The Prime Minister has used a question from a Conservative Party backbencher to insist that the NHS will remain free at the point of use under his government.
During his first Prime Minister's Questions as leader of a majority Tory government, Mr Cameron also said that the health service will get an extra £8bn in extra annual funding.
David Cameron has faced the House of Commons for his first Prime Minister's Questions of the new Conservative government.Read the full story ›
Prime Minister David Cameron today ruled out a rise in VAT in the next Parliament if the Conservatives are in power after the general election.
Prime Minister David Cameron has begun the last PMQs before the general election by paying tribute to those killed in the plane crash in the French Alps.
Mr Cameron said: "I know the whole House will wish to join me in offering our deepest condolences to the families and friends of all those killed in yesterday's airbus crash in France.
"It is heartbreaking to hear about the schoolchildren, the babies, the families whose lives have been brought to an end."
Three British Nationals have been confirmed as being among the victims.
Mr Cameron said the the Foreign Office is "working urgently" to establish whether any further British nationals were among those on board the Germanwings flight.
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Prime Minister David Cameron and Labour leader Ed Miliband will go head-to-head in the House of Commons today for what is likely to be the final time.
Today's Prime Minister's Questions will be the last session before Parliament is dissolved on Monday ahead of the general election - and with both party leaders facing possible leadership questions if they fail to secure majorities, it could be the last time the pair face one another.
ITV News deputy political editor Chris Ship tweeted:
Last #pmqs involving both Cameron and Miliband today. Whatever happens in 6 weeks time, one of them won't be thier party leader any more
In May one presumes either Miliband will do a Hague (2001-style) or Cameron will do a Brown (2010-style). So enjoy the last Dave v Ed #pmqs
It comes just days after Mr Cameron told children's newspaper First News that PMQs was his least favourite part of leading the country.
I don't really enjoy Prime Minister's Questions. It's not a very good example to schoolchildren around the country because it's not a great reflection of what parliament does.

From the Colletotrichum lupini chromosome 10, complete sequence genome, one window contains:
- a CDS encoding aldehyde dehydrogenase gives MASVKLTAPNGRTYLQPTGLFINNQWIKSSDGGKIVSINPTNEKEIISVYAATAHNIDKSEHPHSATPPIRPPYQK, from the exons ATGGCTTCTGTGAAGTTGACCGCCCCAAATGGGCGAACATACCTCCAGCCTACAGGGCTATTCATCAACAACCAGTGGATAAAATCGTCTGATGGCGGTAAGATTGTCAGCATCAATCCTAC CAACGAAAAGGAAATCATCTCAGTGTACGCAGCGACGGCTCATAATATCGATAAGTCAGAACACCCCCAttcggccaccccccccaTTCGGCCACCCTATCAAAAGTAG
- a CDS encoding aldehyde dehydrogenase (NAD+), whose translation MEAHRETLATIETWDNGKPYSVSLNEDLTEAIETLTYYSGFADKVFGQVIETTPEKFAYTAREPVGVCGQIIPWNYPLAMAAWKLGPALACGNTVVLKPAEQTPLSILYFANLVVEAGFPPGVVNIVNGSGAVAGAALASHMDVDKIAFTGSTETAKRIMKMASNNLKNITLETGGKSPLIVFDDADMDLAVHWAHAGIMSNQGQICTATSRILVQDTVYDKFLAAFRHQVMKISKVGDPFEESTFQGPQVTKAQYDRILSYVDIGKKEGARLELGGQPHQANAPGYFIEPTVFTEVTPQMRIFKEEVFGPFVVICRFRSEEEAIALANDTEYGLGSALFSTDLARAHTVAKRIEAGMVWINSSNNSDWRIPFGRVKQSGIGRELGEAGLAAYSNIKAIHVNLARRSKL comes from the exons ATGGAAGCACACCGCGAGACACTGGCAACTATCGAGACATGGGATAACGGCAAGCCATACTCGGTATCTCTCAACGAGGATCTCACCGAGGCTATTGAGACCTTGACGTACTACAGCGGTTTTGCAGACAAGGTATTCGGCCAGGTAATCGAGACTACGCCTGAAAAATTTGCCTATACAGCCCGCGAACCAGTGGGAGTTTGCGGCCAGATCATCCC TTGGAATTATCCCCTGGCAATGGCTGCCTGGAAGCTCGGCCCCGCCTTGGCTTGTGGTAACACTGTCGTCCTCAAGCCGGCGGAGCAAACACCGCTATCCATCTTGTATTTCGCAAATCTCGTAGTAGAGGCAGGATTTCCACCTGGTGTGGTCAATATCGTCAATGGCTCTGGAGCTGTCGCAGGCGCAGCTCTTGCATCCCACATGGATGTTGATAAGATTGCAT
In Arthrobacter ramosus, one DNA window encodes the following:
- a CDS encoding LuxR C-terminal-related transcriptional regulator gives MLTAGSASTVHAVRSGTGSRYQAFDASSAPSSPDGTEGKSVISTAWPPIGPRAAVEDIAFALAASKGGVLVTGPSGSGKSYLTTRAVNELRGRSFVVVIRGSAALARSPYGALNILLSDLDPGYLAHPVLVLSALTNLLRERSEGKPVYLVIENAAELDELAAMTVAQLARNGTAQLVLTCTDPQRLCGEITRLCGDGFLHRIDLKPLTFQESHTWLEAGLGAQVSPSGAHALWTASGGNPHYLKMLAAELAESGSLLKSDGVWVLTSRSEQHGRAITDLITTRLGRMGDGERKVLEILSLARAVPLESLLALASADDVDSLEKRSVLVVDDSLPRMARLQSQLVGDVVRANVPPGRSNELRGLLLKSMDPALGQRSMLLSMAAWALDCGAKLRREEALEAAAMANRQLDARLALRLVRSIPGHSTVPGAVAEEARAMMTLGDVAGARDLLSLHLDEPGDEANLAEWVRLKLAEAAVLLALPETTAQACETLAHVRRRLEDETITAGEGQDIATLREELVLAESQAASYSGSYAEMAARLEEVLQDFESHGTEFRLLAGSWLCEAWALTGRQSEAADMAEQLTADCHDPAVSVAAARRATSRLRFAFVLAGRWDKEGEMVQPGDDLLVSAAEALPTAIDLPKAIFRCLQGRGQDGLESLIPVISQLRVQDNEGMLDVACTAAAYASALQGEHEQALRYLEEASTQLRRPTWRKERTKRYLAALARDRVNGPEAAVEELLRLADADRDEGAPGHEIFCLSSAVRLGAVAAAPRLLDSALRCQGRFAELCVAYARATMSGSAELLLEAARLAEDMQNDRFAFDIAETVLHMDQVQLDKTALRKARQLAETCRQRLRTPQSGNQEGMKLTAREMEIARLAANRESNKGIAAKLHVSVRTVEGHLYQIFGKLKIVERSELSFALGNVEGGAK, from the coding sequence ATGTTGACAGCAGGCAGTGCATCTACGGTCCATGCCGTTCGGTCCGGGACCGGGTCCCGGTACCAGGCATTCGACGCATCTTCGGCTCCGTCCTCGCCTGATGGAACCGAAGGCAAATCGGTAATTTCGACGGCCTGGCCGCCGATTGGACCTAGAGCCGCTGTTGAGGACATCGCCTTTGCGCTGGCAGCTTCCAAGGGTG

David Cameron and Ed Miliband will take part in the last Prime Minister's Question Time session before the General Election today.
As an ITV News poll reveals that Labour and the Conservatives are currently neck and neck among voters, the two leaders will have their final face off before ballots are cast on May 7.
The crucial final PMQs will see Miliband given six questions to challenge the Prime Minister on any chosen area of public policy.
TV cameras will be allowed into the bear pit at Prime Minister's Questions (PMQs) to capture eye level shots of the debate, the Speaker has said.
John Bercow has allowed two members of a TV crew access to capture eye-level shots of the exchanges, in a bid to move away from the limited view of the remote control cameras which hang from the ceiling.
The footage is for four-part BBC series Inside the Commons, fronted by respected documentary-maker Michael Cockerell and due to be aired early next year.
A spokeswoman for Mr Bercow said: "The established fixed filming in the House of Commons was not sufficient for the documentary makers, so they requested permission from the Speaker.
"Events in the House are a matter of public record, MPs are not unused to being filmed and PMQs have been broadcast live since 1980, so it seemed quite reasonable to grant this request."
Party leaders are not doing enough to get rowdy MPs under control at PMQs, the Speaker of the House of Commons told Radio 4's PM programme.
In a wide-ranging interview covering MPs expenses and sexual harassment in Parliament, John Bercow criticised all party leaders for not delivering a "specific commitment" on their members behaviour.
I have heard back from the party leaders.
There is a general sense, 'Yes Mr Speaker you make a good point and of course we must behave well and try to impress the public and give serious consideration to what people think', but there's not yet much by way of a specific commitment."
I know there are people in the Westminster beltway, including in the press gallery, who think, 'Well, what's the Speaker moaning about? Why is he so neurotic? This is the way people like it'.
To which my answer is no, that's the way you like it.